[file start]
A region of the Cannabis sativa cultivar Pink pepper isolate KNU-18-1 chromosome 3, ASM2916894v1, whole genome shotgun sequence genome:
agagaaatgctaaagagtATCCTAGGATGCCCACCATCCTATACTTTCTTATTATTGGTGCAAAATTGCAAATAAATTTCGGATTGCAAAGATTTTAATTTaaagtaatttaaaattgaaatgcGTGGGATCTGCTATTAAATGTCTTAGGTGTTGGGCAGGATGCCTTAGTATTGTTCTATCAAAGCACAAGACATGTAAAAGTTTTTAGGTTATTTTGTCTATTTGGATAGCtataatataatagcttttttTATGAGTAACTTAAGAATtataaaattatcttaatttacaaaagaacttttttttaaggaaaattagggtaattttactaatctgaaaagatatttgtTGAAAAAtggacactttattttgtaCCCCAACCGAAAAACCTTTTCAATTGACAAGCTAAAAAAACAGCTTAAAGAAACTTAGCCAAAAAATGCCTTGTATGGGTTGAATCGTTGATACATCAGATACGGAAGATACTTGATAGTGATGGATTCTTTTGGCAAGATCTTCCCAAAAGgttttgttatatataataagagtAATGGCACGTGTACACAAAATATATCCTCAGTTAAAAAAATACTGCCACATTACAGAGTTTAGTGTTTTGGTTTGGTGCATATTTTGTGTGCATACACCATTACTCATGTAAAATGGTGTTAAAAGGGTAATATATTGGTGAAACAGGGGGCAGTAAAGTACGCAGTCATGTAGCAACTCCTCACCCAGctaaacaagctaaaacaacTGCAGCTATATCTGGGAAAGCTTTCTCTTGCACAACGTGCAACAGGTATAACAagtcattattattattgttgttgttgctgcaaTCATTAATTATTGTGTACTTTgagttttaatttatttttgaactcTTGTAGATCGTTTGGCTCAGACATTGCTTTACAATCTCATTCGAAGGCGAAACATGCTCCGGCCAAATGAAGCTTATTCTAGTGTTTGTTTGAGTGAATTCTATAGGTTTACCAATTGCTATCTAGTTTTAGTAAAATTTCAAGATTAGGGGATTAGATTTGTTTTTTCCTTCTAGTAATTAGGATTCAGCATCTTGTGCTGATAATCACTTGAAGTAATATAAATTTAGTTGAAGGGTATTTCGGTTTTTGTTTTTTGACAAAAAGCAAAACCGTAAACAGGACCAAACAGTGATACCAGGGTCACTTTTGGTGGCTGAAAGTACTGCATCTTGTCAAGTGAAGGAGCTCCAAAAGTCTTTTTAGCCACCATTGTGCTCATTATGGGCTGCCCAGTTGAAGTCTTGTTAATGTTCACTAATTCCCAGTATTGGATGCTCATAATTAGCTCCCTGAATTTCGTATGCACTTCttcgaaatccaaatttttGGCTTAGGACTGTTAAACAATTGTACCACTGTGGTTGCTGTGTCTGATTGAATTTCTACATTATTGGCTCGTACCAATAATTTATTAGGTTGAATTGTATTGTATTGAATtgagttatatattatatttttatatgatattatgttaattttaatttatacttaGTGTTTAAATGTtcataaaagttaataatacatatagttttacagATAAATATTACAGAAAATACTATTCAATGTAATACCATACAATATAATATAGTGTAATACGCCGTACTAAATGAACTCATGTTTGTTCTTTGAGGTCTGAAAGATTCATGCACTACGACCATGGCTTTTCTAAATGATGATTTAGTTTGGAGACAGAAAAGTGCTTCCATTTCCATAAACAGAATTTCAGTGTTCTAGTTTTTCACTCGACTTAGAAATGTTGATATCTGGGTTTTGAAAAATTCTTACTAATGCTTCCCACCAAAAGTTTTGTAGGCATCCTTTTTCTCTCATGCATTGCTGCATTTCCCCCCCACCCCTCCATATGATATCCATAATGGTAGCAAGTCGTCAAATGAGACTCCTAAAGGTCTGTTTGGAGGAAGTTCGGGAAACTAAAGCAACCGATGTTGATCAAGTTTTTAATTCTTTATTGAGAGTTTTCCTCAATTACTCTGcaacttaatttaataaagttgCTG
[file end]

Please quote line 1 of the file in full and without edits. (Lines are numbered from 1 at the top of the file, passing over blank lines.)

A region of the Cannabis sativa cultivar Pink pepper isolate KNU-18-1 chromosome 3, ASM2916894v1, whole genome shotgun sequence genome: